Dealing With Aggressive People

Dealing With Aggressive People

Dealing With Aggressive People

Dealing With Aggressive People

Protrain is the leading provider of Dealing With Aggressive People training in Ireland. We have trained thousands of people and continue to develop and refine this course as society changes. We have a number of qualified trainers for this unique programme and will be delighted to share our knowledge with you. Regardless of anything, there are some very useful and practical tips on this page to help you.

With years of experience delivering tailored training for some of Ireland’s most respected organisations  such as SME’S, large multinationals, Government Departments, Charities, County Councils we are uniquely qualified to work with your staff. We will bring a practical tool kit of skills that guarantee a successful project.

Protrain courses are tailored to reflect the real world your staff work in so your input is critical to make certain we get things right, first time. Therefore, we always seek a detailed conversation with a stakeholder to customise the course to your needs and make this Dealing With Aggressive People course a true success.


"I would like to take this opportunity to thank you and all the trainers for a very successful year of training with us, the feedback for the course  has been very good and we are delighted it all ran so well.”

Tricia Matthews, Training Officer, Human Resources Department, Fingal County Council when talking about our Dealing With Aggressive People course.


Dealing With Aggressive People Course objectives:

  • Be able to identify what makes a person confrontational or aggressive.
  • Recognising drunken or drugged behaviour.
  • Horizontal Gaze Nystagmus (HGN), Vertical Gaze Nystagmus (VGN)
  • Have the confidence to deal with any given situation in a professional and personal way.
  • Have A practical knowledge of how to provide answers, relate, control and close every confrontational situation.

Dealing With Aggressive People Course Content:

 Identifying the Different Types of Behaviour

  • Aggressive behaviour
  • Manipulative behaviour
  • Passive behaviour
  • Assertive behaviour

Developing our Assertiveness Skills

  • Getting our message across in a positive way
  • How to react when someone responds with aggression
  • How to react when someone tries to ignore our message
  • Finding a win/win solution
  • The techniques for dealing with emotional situations – using empathy and showing neutral support

Providing an Exceptional Service

  • Examining the standards we should be meeting
  • Identifying what could go wrong
  • Determining how we can exceed customers' expectation

Considering our work colleagues

  • Not letting it escalate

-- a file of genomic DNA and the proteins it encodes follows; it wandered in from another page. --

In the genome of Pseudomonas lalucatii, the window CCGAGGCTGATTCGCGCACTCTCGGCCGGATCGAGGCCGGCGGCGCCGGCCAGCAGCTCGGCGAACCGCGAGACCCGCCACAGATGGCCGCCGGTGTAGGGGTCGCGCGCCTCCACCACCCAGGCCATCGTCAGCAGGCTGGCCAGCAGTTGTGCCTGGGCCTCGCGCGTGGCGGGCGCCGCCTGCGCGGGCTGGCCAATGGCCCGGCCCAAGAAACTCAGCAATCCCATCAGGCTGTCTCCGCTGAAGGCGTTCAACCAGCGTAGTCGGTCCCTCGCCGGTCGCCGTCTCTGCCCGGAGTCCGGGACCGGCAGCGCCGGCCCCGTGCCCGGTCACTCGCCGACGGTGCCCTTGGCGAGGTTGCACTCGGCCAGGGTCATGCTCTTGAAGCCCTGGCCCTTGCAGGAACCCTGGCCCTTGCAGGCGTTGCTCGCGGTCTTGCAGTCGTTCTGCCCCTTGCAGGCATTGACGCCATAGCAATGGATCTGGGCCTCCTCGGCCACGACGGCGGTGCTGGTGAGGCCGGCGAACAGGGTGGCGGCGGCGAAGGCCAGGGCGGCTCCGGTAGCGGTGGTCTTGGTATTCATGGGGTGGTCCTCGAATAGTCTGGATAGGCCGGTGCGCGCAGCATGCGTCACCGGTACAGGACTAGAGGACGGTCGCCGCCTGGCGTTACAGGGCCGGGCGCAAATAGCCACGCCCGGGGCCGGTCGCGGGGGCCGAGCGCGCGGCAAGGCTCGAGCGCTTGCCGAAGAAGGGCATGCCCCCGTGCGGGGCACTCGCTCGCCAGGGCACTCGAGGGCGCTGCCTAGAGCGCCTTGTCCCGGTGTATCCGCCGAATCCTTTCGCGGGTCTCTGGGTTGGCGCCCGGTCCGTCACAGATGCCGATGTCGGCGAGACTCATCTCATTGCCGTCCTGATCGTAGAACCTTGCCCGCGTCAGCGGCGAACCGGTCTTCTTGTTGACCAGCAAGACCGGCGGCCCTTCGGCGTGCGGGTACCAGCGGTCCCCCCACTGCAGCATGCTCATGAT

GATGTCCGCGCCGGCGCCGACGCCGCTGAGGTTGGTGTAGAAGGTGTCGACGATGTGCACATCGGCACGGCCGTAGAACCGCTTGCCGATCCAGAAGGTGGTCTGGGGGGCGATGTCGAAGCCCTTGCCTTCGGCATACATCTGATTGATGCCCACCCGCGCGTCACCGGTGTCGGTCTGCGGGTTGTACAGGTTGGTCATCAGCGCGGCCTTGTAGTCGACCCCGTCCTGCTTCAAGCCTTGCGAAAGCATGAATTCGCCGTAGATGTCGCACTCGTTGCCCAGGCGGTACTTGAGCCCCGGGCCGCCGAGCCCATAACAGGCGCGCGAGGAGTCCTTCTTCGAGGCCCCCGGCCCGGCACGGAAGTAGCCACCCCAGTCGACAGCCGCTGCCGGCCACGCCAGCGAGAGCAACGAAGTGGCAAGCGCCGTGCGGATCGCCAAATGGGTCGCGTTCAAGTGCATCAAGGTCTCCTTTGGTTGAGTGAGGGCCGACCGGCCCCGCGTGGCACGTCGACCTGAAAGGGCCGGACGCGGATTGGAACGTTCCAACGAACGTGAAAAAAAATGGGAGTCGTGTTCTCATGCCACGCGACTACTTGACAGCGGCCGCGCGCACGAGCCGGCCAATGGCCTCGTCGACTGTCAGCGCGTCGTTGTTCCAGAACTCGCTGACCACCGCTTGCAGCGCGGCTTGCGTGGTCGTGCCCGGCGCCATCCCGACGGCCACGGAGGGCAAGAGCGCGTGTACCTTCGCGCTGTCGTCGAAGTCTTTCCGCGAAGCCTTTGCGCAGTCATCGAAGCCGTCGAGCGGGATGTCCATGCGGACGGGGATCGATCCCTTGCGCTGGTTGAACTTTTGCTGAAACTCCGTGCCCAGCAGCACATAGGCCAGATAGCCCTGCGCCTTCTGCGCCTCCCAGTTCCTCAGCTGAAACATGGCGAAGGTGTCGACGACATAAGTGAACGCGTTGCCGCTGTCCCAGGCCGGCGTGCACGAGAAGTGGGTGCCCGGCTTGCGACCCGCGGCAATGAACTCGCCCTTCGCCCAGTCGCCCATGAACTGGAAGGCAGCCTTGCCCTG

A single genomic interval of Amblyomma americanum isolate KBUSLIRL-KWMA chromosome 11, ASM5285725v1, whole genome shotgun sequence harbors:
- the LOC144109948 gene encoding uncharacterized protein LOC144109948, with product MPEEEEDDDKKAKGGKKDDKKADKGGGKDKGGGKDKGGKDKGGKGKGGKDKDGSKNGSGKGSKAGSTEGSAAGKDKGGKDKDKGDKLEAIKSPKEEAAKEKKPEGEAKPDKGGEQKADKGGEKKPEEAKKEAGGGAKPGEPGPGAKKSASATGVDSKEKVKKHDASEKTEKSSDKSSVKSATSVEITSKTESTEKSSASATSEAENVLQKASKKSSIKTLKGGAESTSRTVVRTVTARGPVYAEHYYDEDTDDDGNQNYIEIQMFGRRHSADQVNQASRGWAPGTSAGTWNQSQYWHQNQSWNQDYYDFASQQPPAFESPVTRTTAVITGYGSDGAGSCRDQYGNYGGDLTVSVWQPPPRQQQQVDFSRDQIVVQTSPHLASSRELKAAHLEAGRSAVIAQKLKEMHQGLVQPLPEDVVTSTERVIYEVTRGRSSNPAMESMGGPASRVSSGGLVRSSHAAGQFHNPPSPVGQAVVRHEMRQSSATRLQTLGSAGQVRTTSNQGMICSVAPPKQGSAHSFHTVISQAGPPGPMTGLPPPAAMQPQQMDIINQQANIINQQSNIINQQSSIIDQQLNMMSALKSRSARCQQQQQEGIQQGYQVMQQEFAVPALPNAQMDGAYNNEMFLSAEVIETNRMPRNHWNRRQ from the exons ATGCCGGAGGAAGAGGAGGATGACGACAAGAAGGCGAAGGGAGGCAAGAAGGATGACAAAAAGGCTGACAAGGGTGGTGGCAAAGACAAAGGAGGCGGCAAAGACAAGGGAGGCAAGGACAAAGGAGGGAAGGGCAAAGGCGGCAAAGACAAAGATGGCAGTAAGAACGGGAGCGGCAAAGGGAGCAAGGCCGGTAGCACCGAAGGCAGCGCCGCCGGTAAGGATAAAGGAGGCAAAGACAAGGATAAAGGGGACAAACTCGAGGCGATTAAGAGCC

Communication Skills

  • Active listening skills
  • How our body language and voice determines the way we are perceived by others

Handling Complaints Professionally

  • How to respond when a customer complains
  • Turning a complaint into an opportunity

Professional Telephone Techniques

  • What is a good telephone manner?
  • Answering calls
  • What to say when putting calls on hold or transferring calls
  • Closing calls politely

Maintaining a Positive Attitude

  • The how's, why's and ways of positive people

Dealing With Aggressive People Course Duration

1 day onsite

Guidelines for Dealing with Aggressive People

Stay/appear calm

  • Be conscious of your posture and try to appear relaxed
  • Avoid prolonged eye contact
  • Keep your distance and avoid physical contact
  • Be aware of your tone of voice, speak slowly and avoid
  • long sentences
  • Try to distract the other person by changing the subject
  • Listen carefully as the main problem may be due to poor
  • communication
  • Consider negotiation where possible
  • Call on your supervisor to deal with the individual if you
  • feel that there is nothing more you can do
  • Report incident by following the agreed local procedures.
  • These procedures should be written down and made
  • available to all staff in a section. This should be made the
  • responsibility of a dedicated person or grade in each
  • department or section (as required).

How to deal with Irate people:

  • Be polite and professional with all person. An angry
  • person is angry, not necessarily abusive. Do not allow •
  • their anger or hostility to create anger or hostility in you.
  • If you find your own feelings interfering with your ability
  • to help, reflect, count to ten, breathe slowly and deeply
  • until your feelings are more stable, and continue with
  • your efforts to bring the call transaction to a satisfactory
  • conclusion.
  • Try to determine the reason for the anger, work with